David Caldwell pulled out his own baby book when his first child, a son named Zayne Alexander Caldwell, was born on Jan. 30.
Zayne was born 10 weeks early, weighing just three pounds, and was admitted into the Neonatal Intensive Care Unit (NICU) at Saint Peter’s University Hospital in New Brunswick, New Jersey.
More than three decades earlier, in 1986, Caldwell was also born several weeks early and spent around six weeks in the same NICU as his son.
"I got the baby book out because wanted to compare photos of me and Zayne as babies and in the NICU," Caldwell, now 33 and a professional wedding photographer, told "Good Morning America."
Caldwell and his fiance, Renata Freydin, Zayne's mom, were looking through his baby photos last week at their home in Edison, New Jersey, when Freydin took a second look at one photo in particular.
The photo, taken by Caldwell's late mom, showed him being held by his mom's favorite nurse in the NICU, a woman named Lissa McGowan, on the day he was discharged from the NICU.
Freydin immediately recognized McGowan as the same nurse who had been taking care of Zayne in the NICU since his birth.
"We brought the [photo] in and two of the other nurses confirmed that it was [McGowan]," said Caldwell. "And my fiancé lost it and was like, 'I told you it was her.'"
Caldwell described his own reaction at learning the same nurse who cared for him as a newborn was now taking care of his son as one of pure shock.
"It’s 33 years later and this does not happen every day," he said. "She was the only nurse in my baby book. My baby book came apart and the photo stayed in there."
Caldwell and Freydin waited until McGowan's next shift, on Valentine's Day, Feb. 14, to tell her about the special connection she shared with one of her patients and his dad. McGowan was equally shocked.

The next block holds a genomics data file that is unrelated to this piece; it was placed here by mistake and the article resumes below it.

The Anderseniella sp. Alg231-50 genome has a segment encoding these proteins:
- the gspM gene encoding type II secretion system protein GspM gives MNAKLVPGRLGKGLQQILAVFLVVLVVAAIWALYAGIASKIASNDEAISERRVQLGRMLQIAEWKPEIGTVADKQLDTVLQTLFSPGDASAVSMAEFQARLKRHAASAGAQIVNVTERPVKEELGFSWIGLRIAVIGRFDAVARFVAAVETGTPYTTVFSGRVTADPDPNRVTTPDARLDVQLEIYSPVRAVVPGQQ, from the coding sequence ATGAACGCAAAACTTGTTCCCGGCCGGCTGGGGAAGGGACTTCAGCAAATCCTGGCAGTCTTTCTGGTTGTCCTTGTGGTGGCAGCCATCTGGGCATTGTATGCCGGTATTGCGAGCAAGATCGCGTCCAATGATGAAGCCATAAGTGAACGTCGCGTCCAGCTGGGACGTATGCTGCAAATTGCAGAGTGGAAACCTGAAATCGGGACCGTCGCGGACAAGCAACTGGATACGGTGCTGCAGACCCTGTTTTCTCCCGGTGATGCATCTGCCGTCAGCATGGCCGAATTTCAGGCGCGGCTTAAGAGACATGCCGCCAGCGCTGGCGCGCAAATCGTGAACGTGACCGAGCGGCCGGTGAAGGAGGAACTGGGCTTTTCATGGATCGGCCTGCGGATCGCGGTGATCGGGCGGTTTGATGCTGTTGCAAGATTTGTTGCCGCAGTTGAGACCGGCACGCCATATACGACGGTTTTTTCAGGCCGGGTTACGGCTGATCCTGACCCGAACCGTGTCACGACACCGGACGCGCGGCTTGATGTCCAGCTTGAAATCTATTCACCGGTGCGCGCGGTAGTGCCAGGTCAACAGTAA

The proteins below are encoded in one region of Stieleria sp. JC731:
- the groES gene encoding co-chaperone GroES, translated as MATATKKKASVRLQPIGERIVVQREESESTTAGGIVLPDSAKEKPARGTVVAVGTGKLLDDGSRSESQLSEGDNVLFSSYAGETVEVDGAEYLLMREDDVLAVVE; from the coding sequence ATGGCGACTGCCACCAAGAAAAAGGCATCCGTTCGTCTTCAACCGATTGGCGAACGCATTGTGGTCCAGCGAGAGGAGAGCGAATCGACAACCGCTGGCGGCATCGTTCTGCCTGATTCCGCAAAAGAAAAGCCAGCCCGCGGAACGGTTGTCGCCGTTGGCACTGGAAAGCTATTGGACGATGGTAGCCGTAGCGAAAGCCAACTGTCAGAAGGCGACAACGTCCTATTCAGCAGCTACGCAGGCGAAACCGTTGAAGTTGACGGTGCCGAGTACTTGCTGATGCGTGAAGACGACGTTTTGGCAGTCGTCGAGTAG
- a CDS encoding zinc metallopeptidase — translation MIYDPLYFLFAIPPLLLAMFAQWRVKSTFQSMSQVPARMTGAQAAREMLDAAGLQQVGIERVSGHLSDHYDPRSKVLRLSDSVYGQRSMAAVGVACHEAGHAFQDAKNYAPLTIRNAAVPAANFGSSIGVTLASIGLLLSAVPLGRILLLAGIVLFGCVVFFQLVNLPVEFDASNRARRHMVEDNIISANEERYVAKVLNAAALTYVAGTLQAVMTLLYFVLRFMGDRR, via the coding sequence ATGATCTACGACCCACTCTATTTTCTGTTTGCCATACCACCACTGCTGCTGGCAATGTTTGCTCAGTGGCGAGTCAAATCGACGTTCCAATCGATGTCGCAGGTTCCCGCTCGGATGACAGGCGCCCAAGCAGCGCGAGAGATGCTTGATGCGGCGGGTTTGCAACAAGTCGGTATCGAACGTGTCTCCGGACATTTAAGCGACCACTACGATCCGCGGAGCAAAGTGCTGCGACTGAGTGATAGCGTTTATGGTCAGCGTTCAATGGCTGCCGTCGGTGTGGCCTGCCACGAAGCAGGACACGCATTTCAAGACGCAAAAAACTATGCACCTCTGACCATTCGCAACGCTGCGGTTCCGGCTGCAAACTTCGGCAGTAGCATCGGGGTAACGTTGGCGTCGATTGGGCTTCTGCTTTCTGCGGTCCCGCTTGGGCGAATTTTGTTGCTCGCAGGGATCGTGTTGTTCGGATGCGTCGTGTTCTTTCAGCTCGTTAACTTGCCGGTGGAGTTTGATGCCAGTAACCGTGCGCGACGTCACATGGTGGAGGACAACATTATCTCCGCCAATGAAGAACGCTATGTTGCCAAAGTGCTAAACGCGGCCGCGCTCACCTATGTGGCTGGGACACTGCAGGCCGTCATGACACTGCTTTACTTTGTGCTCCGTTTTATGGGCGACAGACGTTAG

"I have never had this happen before," said McGowan, who started her career at Saint Peter’s University Hospital in 1981. "It’s kind of unusual having your preemie come back after 34 years ... but to have a dad come in and be the dad of a preemie is a whole other story."
McGowan was part of the team that admitted Zayne to the NICU right after his birth and then spent the next three days as his nurse. She said she remembers speaking with Caldwell and helping to "calm his nerves" when Zayne was admitted, but never put together that she was speaking with a former patient.
Making the connection even more remarkable is the fact that Saint Peter’s University Hospital has an award-winning and very large NICU. The department cares for about 1,500 babies per year, has 56 beds and employs 120 staff members, meaning there was a good chance McGowan could have been working but not assigned to Zayne.
"At any given day there are 20 nurses working in the unit," McGowan said. "Just to be in the area that he was admitted to and being on that side of the room, everything kind of lined up to put us together."
Caldwell, the youngest of seven siblings, said he sees having McGowan care for his son as a sign that his mom, who passed away in 2004, is looking out for his family.
He remembers asking his mom as a kid about the woman holding him in the photograph in his baby book.
"She was like, 'Oh this woman was so nice. She was so great. She just reassured me every day that you would be fine,'" said Caldwell. "This happening is like a way of telling me that my mom is looking over me and my baby."
"I know my mom is watching down on me and her grandson and making sure that we’re in good hands and God is watching over us," he said. "It’s just a really emotional thing."
Under the care of McGowan and her fellow NICU nurses, Zayne is gaining weight, eating well and showing all the developments of a full-term baby, according to Caldwell.
"He's a fighter," he said of his son.